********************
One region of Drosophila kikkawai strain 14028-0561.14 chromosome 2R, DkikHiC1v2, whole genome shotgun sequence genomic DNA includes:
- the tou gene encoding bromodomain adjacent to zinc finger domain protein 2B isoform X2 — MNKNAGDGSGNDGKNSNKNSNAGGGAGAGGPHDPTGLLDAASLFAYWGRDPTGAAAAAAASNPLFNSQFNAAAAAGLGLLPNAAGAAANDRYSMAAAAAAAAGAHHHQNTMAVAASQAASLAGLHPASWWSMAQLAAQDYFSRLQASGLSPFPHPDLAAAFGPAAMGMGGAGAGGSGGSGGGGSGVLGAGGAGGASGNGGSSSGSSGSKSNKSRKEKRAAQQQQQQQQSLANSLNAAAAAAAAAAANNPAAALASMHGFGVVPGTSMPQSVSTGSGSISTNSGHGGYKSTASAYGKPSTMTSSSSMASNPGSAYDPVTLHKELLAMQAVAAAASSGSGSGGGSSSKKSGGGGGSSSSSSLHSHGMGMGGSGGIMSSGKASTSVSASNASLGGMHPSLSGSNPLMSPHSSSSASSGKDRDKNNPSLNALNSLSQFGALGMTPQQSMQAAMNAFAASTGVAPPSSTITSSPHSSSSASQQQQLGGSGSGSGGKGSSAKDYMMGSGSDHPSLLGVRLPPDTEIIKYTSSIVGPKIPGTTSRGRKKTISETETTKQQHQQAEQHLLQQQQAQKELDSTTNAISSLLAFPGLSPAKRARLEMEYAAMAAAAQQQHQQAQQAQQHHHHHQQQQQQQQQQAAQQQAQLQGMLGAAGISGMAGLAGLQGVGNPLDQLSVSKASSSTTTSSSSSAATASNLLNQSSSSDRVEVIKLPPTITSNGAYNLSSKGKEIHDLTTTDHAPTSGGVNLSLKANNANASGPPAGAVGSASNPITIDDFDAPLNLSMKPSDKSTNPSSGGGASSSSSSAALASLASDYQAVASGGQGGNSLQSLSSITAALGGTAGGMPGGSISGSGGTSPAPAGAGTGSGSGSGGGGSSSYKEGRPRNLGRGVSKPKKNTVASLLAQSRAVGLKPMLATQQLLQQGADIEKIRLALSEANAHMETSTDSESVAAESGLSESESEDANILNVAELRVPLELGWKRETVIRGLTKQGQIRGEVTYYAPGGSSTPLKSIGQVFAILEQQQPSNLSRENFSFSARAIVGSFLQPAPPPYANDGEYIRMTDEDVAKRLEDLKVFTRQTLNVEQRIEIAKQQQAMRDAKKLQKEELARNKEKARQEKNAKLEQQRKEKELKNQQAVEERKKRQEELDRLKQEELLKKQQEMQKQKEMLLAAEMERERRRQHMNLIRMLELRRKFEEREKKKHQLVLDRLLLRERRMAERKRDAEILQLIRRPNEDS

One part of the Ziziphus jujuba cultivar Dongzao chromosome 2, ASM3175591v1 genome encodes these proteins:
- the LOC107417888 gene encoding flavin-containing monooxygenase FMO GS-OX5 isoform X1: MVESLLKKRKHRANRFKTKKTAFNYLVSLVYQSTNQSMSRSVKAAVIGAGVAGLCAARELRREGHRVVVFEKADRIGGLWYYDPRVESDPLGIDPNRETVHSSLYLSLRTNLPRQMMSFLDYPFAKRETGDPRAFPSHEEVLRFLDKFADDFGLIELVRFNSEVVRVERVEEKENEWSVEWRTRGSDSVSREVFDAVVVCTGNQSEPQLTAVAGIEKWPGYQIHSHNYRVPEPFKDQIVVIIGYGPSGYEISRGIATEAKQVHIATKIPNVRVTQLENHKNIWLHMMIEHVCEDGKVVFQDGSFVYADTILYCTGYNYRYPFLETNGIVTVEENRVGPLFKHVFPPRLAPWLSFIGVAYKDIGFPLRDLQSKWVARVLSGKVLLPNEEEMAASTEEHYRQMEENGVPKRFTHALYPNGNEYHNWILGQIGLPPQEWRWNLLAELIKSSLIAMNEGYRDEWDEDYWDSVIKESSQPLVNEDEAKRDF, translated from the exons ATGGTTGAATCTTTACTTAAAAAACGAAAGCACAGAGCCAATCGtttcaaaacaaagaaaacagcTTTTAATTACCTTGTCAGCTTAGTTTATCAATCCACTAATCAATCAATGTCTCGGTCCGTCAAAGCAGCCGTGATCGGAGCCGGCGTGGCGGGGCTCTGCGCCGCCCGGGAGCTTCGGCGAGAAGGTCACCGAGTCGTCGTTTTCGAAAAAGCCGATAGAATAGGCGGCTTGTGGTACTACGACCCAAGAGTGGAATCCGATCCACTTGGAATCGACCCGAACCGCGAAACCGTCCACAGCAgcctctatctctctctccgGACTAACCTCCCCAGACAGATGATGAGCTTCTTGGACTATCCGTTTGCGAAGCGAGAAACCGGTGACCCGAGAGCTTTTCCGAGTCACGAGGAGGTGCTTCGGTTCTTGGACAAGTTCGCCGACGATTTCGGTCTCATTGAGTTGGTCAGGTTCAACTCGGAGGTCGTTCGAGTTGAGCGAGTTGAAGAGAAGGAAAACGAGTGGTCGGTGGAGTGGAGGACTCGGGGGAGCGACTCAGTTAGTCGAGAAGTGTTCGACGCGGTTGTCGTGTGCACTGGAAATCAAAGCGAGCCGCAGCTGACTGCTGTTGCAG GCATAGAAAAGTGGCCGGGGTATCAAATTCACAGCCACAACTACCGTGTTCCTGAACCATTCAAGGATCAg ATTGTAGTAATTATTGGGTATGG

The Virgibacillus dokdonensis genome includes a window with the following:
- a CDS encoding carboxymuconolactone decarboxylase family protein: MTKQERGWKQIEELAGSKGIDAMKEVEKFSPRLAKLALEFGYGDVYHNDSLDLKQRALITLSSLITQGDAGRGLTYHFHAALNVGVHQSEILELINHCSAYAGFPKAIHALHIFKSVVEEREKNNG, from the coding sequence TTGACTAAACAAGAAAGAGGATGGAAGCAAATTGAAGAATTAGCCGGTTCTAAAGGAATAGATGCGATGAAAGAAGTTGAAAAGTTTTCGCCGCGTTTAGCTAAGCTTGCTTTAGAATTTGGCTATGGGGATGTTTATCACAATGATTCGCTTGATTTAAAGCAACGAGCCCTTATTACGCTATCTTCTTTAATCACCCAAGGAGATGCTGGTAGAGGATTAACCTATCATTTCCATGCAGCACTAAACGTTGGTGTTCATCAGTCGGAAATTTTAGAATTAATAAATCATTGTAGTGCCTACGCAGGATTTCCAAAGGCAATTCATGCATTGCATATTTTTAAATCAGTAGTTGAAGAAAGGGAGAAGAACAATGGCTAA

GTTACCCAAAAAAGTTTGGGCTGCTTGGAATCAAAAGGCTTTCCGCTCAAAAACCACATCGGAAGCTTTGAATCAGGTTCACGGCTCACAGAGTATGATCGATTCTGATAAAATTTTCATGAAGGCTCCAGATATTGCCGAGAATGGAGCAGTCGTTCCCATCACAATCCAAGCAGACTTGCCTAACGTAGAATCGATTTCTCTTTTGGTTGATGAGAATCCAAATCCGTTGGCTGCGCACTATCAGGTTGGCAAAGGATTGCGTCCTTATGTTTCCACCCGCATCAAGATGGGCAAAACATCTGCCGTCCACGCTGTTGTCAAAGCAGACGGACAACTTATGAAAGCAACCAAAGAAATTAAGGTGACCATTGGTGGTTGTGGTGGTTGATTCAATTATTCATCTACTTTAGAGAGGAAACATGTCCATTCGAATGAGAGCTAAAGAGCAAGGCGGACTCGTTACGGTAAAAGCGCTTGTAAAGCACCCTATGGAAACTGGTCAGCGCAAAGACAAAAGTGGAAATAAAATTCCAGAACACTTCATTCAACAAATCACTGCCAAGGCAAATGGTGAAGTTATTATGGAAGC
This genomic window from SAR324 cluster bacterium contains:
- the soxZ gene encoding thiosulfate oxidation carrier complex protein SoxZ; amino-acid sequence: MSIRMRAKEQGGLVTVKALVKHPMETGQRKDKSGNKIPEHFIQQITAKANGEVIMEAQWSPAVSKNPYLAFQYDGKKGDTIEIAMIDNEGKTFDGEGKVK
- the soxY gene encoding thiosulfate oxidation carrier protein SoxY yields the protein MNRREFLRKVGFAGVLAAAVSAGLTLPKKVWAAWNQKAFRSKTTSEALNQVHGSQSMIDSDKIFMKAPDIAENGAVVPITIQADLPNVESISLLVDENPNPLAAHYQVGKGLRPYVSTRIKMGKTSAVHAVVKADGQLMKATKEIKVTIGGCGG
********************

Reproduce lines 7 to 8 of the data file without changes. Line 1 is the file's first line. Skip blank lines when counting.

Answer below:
GTTACCCAAAAAAGTTTGGGCTGCTTGGAATCAAAAGGCTTTCCGCTCAAAAACCACATCGGAAGCTTTGAATCAGGTTCACGGCTCACAGAGTATGATCGATTCTGATAAAATTTTCATGAAGGCTCCAGATATTGCCGAGAATGGAGCAGTCGTTCCCATCACAATCCAAGCAGACTTGCCTAACGTAGAATCGATTTCTCTTTTGGTTGATGAGAATCCAAATCCGTTGGCTGCGCACTATCAGGTTGGCAAAGGATTGCGTCCTTATGTTTCCACCCGCATCAAGATGGGCAAAACATCTGCCGTCCACGCTGTTGTCAAAGCAGACGGACAACTTATGAAAGCAACCAAAGAAATTAAGGTGACCATTGGTGGTTGTGGTGGTTGATTCAATTATTCATCTACTTTAGAGAGGAAACATGTCCATTCGAATGAGAGCTAAAGAGCAAGGCGGACTCGTTACGGTAAAAGCGCTTGTAAAGCACCCTATGGAAACTGGTCAGCGCAAAGACAAAAGTGGAAATAAAATTCCAGAACACTTCATTCAACAAATCACTGCCAAGGCAAATGGTGAAGTTATTATGGAAGC
This genomic window from SAR324 cluster bacterium contains: